Before jumping into this reading, please see short survey to the right of this posting and the blog introduction added on August 12 2007.

I was a bit pre-mature in my last posting about calling this chemo round side effects a success. I avoided the headache, but have had no more than a few hours of sleep due to general discomfort, neck and jaw pain from severe muscle tightness, and anxiety that the cancer has returned (due to throat soreness) during the past 2 nights. I have taken extra pain and anxiety medicines which have generally worked in the past but not this time. It is now 5:00 AM Sunday and I’m wide awake. I finally fell asleep at 2:00 AM, but woke up at 3:30 AM and then went back to sleep for about 30 minutes. It was pretty much the same way the night before. My mind is split between my friend who fought breast cancer for 8 years until succumbing to the disease earlier this year (wondering whether or not the long fight was worth it), thinking about trying to raise money for the Head and Neck Research lab at my hospital via a golf tournament (a huge undertaking when thinking about a big event), trying not to disrupt my family's life more than I already have (e.g., not waking up my spouse while I can’t sleep – she worries about me), worrying if I can take a short trip within chemo cycle #7 in early September for a relatives birthday/visit with a long term friend, and reading a non-fiction book about Theodore Roosevelt, “The River of Doubt.” I finished my last Michael Connolly book, “Trunk Music,” yesterday. The Connolly book was good with a few surprise twists toward the end.

This blog gives me some comfort in that it will help me remember via documentation how I felt at different points in time. I think it may also give those close to me some better insight into my moodiness and lack of wanting to communicate with them. If I can’t say something positive, I’d rather be mute on the subject. That's just my way of dealing with things. As a reminder, I'm not complaining about any of this (that's not my style), I'm just documenting how I feel. With that, I’m signing off and will probably read a bit more, so please take care.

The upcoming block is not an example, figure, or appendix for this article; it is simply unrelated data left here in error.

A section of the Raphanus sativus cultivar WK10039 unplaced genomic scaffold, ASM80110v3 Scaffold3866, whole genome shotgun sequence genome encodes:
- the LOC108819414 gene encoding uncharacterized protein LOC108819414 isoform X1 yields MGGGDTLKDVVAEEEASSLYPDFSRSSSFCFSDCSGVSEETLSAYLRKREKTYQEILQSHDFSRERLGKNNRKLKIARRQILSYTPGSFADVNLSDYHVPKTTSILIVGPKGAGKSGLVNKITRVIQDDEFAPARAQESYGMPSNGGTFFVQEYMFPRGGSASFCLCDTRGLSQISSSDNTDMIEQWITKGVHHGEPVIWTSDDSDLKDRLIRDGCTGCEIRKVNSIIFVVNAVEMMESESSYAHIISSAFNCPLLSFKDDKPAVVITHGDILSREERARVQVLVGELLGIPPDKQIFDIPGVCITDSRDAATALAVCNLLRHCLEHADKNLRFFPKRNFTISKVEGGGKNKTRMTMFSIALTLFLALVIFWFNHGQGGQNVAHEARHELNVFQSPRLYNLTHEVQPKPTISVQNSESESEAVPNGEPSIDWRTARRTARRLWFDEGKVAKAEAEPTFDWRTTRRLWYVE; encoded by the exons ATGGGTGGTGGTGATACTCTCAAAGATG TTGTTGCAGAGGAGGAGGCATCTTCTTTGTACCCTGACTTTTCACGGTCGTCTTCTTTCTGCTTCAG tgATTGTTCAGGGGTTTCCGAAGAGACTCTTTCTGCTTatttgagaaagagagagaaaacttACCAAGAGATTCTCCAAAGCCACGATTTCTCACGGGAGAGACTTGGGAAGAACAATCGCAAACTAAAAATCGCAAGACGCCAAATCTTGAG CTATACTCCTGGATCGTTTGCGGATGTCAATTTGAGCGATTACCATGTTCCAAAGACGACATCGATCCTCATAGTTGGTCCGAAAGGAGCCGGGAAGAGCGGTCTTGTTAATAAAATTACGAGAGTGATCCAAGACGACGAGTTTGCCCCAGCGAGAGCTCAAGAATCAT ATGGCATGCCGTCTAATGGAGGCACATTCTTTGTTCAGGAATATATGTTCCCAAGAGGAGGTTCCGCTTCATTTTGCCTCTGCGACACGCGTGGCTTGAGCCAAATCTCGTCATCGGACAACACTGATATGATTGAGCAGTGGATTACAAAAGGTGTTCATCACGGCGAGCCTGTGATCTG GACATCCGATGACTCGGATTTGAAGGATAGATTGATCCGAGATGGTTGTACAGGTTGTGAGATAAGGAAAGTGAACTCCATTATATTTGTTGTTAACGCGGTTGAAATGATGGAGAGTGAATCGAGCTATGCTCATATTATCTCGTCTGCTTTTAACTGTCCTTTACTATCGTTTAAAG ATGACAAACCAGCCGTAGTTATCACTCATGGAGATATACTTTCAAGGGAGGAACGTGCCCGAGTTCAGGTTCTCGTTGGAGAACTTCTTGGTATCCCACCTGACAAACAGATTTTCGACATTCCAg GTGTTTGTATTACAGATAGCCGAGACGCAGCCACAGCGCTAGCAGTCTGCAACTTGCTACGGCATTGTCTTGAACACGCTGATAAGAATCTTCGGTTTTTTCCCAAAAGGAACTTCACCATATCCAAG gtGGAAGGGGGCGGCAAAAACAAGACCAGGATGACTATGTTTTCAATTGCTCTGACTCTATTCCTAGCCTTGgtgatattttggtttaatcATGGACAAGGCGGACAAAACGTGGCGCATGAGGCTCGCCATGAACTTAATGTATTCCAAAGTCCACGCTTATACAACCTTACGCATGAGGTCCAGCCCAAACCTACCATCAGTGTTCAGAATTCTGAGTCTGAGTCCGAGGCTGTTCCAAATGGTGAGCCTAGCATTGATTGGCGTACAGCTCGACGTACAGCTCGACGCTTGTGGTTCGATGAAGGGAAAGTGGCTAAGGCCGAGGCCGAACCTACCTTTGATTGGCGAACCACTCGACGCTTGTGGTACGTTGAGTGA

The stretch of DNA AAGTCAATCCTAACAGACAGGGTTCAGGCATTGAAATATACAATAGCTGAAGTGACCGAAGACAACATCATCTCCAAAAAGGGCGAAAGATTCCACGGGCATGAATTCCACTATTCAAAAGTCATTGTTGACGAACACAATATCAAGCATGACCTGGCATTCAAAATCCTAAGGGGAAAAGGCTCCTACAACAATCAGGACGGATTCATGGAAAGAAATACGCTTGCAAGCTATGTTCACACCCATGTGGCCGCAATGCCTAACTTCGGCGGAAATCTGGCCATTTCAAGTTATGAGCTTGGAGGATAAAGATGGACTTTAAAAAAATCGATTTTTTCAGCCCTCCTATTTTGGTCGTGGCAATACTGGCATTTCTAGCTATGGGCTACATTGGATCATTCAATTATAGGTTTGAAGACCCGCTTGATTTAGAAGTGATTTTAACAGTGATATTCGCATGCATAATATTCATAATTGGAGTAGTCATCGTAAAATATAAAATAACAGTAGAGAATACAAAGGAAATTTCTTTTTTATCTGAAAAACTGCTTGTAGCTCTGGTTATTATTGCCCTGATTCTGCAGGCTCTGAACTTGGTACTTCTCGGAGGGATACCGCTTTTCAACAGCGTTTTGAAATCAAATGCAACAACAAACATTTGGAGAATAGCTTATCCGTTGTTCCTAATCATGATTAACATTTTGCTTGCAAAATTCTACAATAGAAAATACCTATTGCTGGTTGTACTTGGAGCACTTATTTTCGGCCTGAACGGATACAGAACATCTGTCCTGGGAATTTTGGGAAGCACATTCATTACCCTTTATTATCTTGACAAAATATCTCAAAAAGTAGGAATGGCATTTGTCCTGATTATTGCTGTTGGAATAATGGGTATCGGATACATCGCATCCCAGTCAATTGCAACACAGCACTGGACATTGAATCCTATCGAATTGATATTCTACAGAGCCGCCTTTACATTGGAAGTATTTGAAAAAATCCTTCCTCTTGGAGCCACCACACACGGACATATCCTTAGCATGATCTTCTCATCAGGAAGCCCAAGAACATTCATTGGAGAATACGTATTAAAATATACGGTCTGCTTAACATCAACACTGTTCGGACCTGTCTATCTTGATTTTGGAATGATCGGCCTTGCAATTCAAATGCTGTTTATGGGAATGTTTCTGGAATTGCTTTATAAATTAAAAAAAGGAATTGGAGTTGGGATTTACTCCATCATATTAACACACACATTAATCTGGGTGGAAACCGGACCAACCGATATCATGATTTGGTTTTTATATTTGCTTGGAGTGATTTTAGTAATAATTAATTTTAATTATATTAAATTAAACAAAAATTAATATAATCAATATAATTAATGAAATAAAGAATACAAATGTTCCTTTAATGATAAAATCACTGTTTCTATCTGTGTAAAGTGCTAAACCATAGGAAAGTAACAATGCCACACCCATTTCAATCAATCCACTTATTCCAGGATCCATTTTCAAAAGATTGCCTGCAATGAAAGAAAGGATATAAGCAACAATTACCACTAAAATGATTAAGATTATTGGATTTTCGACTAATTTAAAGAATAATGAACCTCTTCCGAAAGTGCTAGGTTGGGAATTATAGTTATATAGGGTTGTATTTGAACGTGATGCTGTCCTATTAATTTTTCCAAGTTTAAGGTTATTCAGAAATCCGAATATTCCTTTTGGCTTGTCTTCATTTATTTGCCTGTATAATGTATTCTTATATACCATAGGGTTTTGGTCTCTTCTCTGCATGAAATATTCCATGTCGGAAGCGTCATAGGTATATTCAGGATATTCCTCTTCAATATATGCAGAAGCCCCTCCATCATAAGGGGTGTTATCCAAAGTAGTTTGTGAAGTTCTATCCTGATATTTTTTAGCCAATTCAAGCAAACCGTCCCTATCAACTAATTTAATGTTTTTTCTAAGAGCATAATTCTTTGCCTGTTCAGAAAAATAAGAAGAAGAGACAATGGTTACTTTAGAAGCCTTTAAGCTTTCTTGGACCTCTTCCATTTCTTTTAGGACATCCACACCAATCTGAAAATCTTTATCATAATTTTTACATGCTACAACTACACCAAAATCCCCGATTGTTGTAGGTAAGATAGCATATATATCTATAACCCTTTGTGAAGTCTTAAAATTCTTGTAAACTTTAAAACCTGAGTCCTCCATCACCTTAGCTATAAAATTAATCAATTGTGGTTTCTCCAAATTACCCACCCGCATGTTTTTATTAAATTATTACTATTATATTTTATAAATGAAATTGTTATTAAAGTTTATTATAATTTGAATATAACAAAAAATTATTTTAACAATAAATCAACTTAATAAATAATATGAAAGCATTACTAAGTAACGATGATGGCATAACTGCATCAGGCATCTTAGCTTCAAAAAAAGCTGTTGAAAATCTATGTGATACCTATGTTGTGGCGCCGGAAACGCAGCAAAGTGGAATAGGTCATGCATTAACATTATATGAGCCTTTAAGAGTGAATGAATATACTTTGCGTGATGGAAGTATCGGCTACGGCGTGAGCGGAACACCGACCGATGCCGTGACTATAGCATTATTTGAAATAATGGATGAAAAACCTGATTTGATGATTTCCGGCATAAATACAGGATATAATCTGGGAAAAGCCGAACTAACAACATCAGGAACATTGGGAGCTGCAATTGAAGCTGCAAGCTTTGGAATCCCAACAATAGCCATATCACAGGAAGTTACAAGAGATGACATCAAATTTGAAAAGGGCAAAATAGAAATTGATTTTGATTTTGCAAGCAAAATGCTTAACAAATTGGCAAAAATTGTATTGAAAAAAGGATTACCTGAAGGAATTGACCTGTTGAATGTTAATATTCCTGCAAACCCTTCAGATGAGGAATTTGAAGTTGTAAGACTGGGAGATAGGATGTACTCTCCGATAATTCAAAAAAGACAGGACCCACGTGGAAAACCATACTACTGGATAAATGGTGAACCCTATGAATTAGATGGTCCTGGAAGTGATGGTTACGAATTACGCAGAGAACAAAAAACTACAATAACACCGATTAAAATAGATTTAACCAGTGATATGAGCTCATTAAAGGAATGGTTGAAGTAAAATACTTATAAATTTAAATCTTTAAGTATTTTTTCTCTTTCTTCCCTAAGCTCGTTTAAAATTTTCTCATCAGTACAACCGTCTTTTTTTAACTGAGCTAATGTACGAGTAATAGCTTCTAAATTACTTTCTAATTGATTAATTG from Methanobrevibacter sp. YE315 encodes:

Friday, August 10, 2007

Post Chemo Cycle 6 - Round 1

I finished my chemo about 48 hours ago. Based on the side effects experienced during the last chemo treatment, a 3-day round of steroids was prescribed for the headache and fatigue, and I was given the go ahead for a nausea drug I had used from a treatment awhile back. It helped somewhat, resulting in a light headache on Wednesday, with less fatigue and nausea. Mostly a success in my book.

I’ve been keeping detailed logs (my OCD at full force) of various activities since January 1st. I thought you might be interested in some of the statistics. I have made 61 trips to the hospital or doctors' offices. That averages out to 2 per week. The longest was a 17-hour day at the hospital, not counting the day that I had surgery and got to stay overnight. The shortest was a 5-minute trip, not including travel time, to the doctor for a Neupogen shot. These trips have racked up 3,306 miles and cost $300+ in parking fees. I have also kept a log of each medication I take, the dosage and time/date of the drug. Since December 20, 2006, I have taken 2,180 doses of medicine (+/- 1%). That’s about 9 pills, shots, or IV drugs per day. The vast majority are pills for chronic jaw pain from the surgery in July 2006 and anxiety-reduction medicine related to the disease. The rest were white blood cell booster shots, chemo, and chemo side effect alleviation medicines. About 60 to 70% are necessary for me to sleep without waking up in discomfort. (I can’t get any sleep without the drugs. With the drugs, I get a reasonable night’s sleep.) The worst chronic negative effect has been the fatigue followed closely by jaw pain when eating. I have to take a dose of medicine about 30 – 45 minutes prior to a meal which I usually don’t feel like eating anyway, but do so for the calories. Many "meals" consist of swallowing a bottle of Boost, a protein drink that I can swallow with effort. The best part of this is that the drugs usually don’t seem to affect my mental acuity. The most frustrating effect is my compromised speech.

That’s it for the day. I’m just finishing watching day 2 of the PGA championship, Tiger is in the lead. I hope everyone out there reading this is well. Take care.

Tuesday, August 7, 2007

Next Chemo Cycle Begins Tomorrow

It's that time of the month again. Tomorrow I begin chemo cycle 6. It will be followed by more chemo a week from tomorrow, then a week off. I've had this drug twice now. The ill effects kick in within a few hours and their intensity lasts for about 48 hours (headache, nauseous, feeling crappy). After that the effects dissipate over the next 48 - 72 hours. About in time for the next treatment. The past week+ has been good. I've gotten in some exercise, seen a lot of friends, and have even put on a few needed pounds. Given where I am physically and mentally, there is nothing more that I could ask for. I read or heard a slogan that pretty much sums up the life of a cancer victim recently, maybe some of you have already heard it. Slash, Burn, and poison. In non-slang terms, that is surgery, radiation, and chemo. Some people talk about the gift that cancer brings you. I don't really buy into that notion. I think that cancer can teach you some valuable life lessons, but referring to them as gifts is a bit of a stretch for me. I have no idea if this current chemo treatment is working. My next scans will be done in mid-September. I dislike the unknown, so I'm looking forward to the scans. When I see my chemo doctor tomorrow I'll ask if there is any value in moving them up to early September. These scans are expensive and once again I am thankful that my insurance company has been relatively good about the cost of my treatment, at least so far. Thanks for keeping up with my doings. Take care everyone.